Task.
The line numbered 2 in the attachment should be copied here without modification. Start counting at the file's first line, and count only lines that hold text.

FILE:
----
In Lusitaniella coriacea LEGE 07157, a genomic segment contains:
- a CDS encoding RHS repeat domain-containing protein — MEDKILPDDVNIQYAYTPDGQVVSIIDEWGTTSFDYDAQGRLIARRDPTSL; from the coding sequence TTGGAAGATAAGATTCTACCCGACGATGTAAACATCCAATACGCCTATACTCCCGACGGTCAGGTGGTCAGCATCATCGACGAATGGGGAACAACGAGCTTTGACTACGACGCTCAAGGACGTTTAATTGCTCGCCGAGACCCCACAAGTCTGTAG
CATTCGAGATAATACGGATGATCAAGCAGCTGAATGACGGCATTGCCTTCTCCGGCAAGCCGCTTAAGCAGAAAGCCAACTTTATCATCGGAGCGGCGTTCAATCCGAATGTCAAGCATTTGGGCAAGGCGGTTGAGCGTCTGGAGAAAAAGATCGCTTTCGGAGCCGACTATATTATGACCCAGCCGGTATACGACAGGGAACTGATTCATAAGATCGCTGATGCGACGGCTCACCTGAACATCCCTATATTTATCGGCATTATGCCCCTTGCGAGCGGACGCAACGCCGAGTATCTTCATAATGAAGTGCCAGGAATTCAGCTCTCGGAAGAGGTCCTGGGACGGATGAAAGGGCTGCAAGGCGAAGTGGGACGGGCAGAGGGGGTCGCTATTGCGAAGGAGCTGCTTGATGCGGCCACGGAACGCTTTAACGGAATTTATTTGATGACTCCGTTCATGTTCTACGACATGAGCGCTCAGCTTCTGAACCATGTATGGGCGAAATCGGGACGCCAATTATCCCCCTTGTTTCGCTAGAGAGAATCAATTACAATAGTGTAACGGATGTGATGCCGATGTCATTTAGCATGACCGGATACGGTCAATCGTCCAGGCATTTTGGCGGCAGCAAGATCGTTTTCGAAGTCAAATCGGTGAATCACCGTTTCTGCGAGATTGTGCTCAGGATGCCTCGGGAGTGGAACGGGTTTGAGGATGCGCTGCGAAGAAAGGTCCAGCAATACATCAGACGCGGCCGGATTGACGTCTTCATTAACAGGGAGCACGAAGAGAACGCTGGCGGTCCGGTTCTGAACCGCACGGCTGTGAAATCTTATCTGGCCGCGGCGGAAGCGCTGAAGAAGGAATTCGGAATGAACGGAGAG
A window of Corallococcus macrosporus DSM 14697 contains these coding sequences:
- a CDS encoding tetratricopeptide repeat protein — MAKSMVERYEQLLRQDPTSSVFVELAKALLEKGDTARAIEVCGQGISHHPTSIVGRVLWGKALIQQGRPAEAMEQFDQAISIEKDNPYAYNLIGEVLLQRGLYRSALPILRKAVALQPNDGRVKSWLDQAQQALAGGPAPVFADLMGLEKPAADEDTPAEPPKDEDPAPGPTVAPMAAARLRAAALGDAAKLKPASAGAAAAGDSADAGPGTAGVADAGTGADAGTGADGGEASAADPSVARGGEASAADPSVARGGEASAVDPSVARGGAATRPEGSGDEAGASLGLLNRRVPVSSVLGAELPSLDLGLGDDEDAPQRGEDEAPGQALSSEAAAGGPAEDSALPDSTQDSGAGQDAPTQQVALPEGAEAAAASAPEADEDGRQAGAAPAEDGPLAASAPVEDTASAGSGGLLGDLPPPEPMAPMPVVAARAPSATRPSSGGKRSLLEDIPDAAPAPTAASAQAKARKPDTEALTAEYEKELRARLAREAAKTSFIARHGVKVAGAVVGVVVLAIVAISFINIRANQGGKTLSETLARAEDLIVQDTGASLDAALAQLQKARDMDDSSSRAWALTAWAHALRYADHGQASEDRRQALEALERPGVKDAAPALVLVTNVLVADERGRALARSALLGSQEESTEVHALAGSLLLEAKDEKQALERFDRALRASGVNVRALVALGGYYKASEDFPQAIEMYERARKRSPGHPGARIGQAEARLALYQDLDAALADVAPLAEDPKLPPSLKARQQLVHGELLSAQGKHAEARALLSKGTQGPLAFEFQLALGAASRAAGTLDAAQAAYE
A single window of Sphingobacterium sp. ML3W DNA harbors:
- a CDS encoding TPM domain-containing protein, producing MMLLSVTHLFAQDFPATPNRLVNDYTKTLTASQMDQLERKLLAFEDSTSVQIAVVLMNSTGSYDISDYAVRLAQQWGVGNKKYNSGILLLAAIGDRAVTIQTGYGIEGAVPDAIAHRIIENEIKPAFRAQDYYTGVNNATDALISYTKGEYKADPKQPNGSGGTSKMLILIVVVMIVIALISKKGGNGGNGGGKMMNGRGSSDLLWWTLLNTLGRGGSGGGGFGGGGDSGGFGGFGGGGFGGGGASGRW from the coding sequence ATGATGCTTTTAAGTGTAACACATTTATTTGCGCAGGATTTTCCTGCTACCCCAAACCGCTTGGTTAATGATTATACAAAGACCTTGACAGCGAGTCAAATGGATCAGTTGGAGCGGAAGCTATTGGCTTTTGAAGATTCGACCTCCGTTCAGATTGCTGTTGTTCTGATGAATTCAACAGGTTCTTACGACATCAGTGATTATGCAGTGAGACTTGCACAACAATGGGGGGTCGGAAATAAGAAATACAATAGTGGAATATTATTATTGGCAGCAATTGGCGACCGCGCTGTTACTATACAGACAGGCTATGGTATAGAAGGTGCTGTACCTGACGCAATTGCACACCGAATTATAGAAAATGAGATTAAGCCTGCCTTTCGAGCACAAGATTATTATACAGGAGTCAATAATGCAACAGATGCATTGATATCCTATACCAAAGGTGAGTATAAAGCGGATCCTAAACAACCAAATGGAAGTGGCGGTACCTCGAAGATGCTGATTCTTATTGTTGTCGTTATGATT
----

- a CDS encoding RHS repeat domain-containing protein — MEDKILPDDVNIQYAYTPDGQVVSIIDEWGTTSFDYDAQGRLIARRDPTSL; from the coding sequence TTGGAAGATAAGATTCTACCCGACGATGTAAACATCCAATACGCCTATACTCCCGACGGTCAGGTGGTCAGCATCATCGACGAATGGGGAACAACGAGCTTTGACTACGACGCTCAAGGACGTTTAATTGCTCGCCGAGACCCCACAAGTCTGTAG